Five tried and true hacks for interactive learning
For many instructors, a key goal is “student engagement” – creating a strong connection between the student and the lectures, readings and activities within the course. I have employed a variety of strategies to enhance student engagement in my political science courses, and I believe they are applicable to many subjects. Five of these are described in my 30-minute webinar: my “acid tests”; the use of music; involving, interactive openers; activities where students actually “do” political science; and creative approaches to testing and evaluation. In this brief blog, I highlight two of these five strategies, involving openers and the use of music.
Interactive learning involving openers
I start every class session with 5-10 minutes on a scenario that encourages the students to assess the options available and to justify their choices. The scenario could be drawn from yesterday’s news or a hypothetical or something from history. For example, the students are the justices of the U.S. Supreme Court. They are given some key facts from a 1990 case in which two Native American men were fired from their jobs because they periodically ingested peyote, which they described as part of their religion. In balancing religious freedom against the state’s drug laws, the lower courts had reversed the decision at each level. The students ask further questions about the case, and then some offer arguments in support of one or the other decision. The full class then votes. I briefly explain the Court’s actual decision and this launches our discussion of adjudication, as one of the functions of political institutions.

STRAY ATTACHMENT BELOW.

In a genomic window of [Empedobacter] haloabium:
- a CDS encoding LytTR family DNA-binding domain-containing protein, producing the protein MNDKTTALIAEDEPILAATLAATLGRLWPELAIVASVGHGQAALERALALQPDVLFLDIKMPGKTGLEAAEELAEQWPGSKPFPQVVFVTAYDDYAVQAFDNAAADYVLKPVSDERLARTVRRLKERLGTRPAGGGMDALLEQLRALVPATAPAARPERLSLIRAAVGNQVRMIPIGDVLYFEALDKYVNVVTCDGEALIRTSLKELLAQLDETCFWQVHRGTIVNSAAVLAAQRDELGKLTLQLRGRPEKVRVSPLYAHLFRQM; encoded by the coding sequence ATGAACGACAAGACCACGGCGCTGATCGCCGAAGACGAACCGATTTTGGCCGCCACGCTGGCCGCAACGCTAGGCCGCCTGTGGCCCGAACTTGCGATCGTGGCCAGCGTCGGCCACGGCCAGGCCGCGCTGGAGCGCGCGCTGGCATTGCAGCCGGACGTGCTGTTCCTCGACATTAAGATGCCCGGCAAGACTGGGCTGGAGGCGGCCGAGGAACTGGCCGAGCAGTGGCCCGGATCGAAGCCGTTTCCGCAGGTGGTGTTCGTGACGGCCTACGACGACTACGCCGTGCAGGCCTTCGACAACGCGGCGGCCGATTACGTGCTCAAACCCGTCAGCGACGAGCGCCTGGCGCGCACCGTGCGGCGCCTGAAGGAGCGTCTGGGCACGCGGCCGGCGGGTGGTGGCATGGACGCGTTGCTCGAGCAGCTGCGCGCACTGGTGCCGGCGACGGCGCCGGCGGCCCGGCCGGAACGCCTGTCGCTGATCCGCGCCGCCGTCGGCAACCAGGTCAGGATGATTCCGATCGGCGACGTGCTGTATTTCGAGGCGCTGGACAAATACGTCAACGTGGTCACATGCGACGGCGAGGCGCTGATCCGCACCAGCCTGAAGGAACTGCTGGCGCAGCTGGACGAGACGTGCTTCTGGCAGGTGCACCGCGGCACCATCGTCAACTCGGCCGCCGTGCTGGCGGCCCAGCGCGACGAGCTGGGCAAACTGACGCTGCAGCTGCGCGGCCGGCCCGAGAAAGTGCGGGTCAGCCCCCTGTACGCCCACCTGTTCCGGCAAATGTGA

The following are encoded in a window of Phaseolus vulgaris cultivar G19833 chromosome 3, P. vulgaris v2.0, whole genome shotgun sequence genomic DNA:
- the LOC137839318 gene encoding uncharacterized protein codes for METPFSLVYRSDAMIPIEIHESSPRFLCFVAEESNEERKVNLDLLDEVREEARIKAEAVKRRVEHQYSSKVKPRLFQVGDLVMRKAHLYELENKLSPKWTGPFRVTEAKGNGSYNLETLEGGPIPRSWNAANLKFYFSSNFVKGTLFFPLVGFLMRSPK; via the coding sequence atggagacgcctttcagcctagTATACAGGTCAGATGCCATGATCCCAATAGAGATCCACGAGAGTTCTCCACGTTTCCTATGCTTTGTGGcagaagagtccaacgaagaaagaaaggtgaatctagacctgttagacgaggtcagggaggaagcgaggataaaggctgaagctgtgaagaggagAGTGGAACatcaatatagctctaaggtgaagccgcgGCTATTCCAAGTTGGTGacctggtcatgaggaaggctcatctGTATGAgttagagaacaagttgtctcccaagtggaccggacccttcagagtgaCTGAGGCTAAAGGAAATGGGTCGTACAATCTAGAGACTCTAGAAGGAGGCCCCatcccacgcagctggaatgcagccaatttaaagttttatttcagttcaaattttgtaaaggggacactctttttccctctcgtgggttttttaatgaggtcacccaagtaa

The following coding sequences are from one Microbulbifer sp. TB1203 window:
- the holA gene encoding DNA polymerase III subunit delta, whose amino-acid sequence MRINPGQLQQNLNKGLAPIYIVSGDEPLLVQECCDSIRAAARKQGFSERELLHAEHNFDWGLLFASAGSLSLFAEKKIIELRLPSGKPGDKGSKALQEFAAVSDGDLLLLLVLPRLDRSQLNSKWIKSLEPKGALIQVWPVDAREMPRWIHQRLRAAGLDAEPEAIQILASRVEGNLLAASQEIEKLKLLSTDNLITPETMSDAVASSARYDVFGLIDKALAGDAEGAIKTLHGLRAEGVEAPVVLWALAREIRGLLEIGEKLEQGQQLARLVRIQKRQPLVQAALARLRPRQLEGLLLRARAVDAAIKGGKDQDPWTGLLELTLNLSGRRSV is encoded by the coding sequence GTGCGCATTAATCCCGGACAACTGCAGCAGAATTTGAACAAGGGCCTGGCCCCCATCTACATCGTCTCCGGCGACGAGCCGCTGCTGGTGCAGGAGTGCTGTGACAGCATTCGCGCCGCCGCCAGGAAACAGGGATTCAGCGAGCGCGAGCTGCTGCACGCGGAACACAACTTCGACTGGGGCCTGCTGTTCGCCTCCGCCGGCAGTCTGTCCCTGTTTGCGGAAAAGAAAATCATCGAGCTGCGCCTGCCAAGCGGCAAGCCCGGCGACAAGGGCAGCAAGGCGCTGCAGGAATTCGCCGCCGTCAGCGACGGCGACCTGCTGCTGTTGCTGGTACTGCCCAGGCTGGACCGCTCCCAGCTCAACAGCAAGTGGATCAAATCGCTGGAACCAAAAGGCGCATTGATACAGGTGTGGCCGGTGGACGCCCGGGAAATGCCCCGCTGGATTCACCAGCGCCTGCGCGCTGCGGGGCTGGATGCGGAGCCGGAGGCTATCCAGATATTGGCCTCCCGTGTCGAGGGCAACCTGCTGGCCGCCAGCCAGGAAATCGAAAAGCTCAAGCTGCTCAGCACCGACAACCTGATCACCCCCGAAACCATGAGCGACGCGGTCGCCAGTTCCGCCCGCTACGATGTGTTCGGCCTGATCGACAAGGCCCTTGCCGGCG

In another example, when we are considering the politics that occur across (national) state borders, I ask the students to be the Melians, based on an account by Thucydides in The Peloponnesian War. Melos, a small island colony, is in alliance with Sparta. Athenian warships sail into the port and demand “unconditional surrender” from the Melians. There is a series of exchanges between the Melians and the Athenians, as each side attempts to achieve its goals. At each stage, I ask the class what strategies they might pursue and why, and then I indicate what the Melians did and how the Athenians responded. Eventually, the Melians must decide whether to fight or surrender. The discussion always elicits some interesting ideas, some humorous ones, and it effectively raises such issues as the threat and use of political violence, negotiation, alliances, colonialism, altruism, power politics, and so on – themes that are then part of the lecture of the day.
In a small class, these conversations can be more interactive. In a large class, one might have just a few students speak, or break people into small groups for brief discussion, and some form of mobile/clicker technology or just hands-up voting can be used. In my textbook Understanding the Political World: A Comparative Introduction to Political Science (12th edition, Pearson, 2016), I similarly start every chapter with an opening scenario, and I also include a debate in each chapter that elicits student analysis and response.